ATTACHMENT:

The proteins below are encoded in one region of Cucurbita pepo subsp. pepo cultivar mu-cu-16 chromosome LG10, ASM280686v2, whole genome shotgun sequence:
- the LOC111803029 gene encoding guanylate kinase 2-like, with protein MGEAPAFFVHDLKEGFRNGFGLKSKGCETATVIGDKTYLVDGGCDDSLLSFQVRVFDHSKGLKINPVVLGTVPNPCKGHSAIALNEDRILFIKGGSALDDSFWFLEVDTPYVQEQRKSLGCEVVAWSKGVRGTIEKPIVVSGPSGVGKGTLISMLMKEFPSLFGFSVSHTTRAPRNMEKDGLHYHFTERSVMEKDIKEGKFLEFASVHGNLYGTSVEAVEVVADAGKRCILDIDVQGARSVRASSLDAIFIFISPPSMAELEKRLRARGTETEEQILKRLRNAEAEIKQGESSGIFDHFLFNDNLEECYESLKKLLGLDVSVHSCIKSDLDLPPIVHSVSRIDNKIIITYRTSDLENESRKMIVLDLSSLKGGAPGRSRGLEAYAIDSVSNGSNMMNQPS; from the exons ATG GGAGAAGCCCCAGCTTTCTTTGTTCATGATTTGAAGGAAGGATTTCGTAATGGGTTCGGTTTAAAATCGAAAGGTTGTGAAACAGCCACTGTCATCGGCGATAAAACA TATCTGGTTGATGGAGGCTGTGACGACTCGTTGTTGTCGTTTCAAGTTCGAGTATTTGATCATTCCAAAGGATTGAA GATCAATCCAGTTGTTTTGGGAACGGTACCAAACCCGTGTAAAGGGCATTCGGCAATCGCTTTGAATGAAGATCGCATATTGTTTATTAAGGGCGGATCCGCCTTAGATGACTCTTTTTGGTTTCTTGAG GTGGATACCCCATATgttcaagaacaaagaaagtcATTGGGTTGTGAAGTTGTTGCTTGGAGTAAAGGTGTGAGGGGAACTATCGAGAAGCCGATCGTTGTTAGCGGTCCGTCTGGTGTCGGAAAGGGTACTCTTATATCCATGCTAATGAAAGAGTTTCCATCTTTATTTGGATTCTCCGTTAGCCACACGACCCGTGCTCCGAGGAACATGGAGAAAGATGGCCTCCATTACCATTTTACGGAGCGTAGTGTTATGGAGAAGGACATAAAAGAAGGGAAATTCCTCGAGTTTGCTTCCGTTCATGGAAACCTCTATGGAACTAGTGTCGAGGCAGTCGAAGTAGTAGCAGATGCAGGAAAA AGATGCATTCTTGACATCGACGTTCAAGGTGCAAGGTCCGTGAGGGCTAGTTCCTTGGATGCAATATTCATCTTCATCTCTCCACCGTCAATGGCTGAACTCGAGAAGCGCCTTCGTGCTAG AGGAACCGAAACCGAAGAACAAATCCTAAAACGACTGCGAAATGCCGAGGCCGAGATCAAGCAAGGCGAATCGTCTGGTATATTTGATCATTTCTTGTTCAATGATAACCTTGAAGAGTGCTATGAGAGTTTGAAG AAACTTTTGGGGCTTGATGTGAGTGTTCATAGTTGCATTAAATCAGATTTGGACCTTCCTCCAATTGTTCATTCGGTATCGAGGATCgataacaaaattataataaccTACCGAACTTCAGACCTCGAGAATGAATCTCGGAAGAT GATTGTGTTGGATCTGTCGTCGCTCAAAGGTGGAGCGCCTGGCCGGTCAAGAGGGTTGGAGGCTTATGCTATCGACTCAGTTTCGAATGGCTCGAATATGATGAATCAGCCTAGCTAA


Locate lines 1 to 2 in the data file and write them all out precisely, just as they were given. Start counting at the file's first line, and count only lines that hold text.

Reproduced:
The proteins below are encoded in one region of Cucurbita pepo subsp. pepo cultivar mu-cu-16 chromosome LG10, ASM280686v2, whole genome shotgun sequence:
- the LOC111803029 gene encoding guanylate kinase 2-like, with protein MGEAPAFFVHDLKEGFRNGFGLKSKGCETATVIGDKTYLVDGGCDDSLLSFQVRVFDHSKGLKINPVVLGTVPNPCKGHSAIALNEDRILFIKGGSALDDSFWFLEVDTPYVQEQRKSLGCEVVAWSKGVRGTIEKPIVVSGPSGVGKGTLISMLMKEFPSLFGFSVSHTTRAPRNMEKDGLHYHFTERSVMEKDIKEGKFLEFASVHGNLYGTSVEAVEVVADAGKRCILDIDVQGARSVRASSLDAIFIFISPPSMAELEKRLRARGTETEEQILKRLRNAEAEIKQGESSGIFDHFLFNDNLEECYESLKKLLGLDVSVHSCIKSDLDLPPIVHSVSRIDNKIIITYRTSDLENESRKMIVLDLSSLKGGAPGRSRGLEAYAIDSVSNGSNMMNQPS; from the exons ATG GGAGAAGCCCCAGCTTTCTTTGTTCATGATTTGAAGGAAGGATTTCGTAATGGGTTCGGTTTAAAATCGAAAGGTTGTGAAACAGCCACTGTCATCGGCGATAAAACA TATCTGGTTGATGGAGGCTGTGACGACTCGTTGTTGTCGTTTCAAGTTCGAGTATTTGATCATTCCAAAGGATTGAA GATCAATCCAGTTGTTTTGGGAACGGTACCAAACCCGTGTAAAGGGCATTCGGCAATCGCTTTGAATGAAGATCGCATATTGTTTATTAAGGGCGGATCCGCCTTAGATGACTCTTTTTGGTTTCTTGAG GTGGATACCCCATATgttcaagaacaaagaaagtcATTGGGTTGTGAAGTTGTTGCTTGGAGTAAAGGTGTGAGGGGAACTATCGAGAAGCCGATCGTTGTTAGCGGTCCGTCTGGTGTCGGAAAGGGTACTCTTATATCCATGCTAATGAAAGAGTTTCCATCTTTATTTGGATTCTCCGTTAGCCACACGACCCGTGCTCCGAGGAACATGGAGAAAGATGGCCTCCATTACCATTTTACGGAGCGTAGTGTTATGGAGAAGGACATAAAAGAAGGGAAATTCCTCGAGTTTGCTTCCGTTCATGGAAACCTCTATGGAACTAGTGTCGAGGCAGTCGAAGTAGTAGCAGATGCAGGAAAA AGATGCATTCTTGACATCGACGTTCAAGGTGCAAGGTCCGTGAGGGCTAGTTCCTTGGATGCAATATTCATCTTCATCTCTCCACCGTCAATGGCTGAACTCGAGAAGCGCCTTCGTGCTAG AGGAACCGAAACCGAAGAACAAATCCTAAAACGACTGCGAAATGCCGAGGCCGAGATCAAGCAAGGCGAATCGTCTGGTATATTTGATCATTTCTTGTTCAATGATAACCTTGAAGAGTGCTATGAGAGTTTGAAG AAACTTTTGGGGCTTGATGTGAGTGTTCATAGTTGCATTAAATCAGATTTGGACCTTCCTCCAATTGTTCATTCGGTATCGAGGATCgataacaaaattataataaccTACCGAACTTCAGACCTCGAGAATGAATCTCGGAAGAT GATTGTGTTGGATCTGTCGTCGCTCAAAGGTGGAGCGCCTGGCCGGTCAAGAGGGTTGGAGGCTTATGCTATCGACTCAGTTTCGAATGGCTCGAATATGATGAATCAGCCTAGCTAA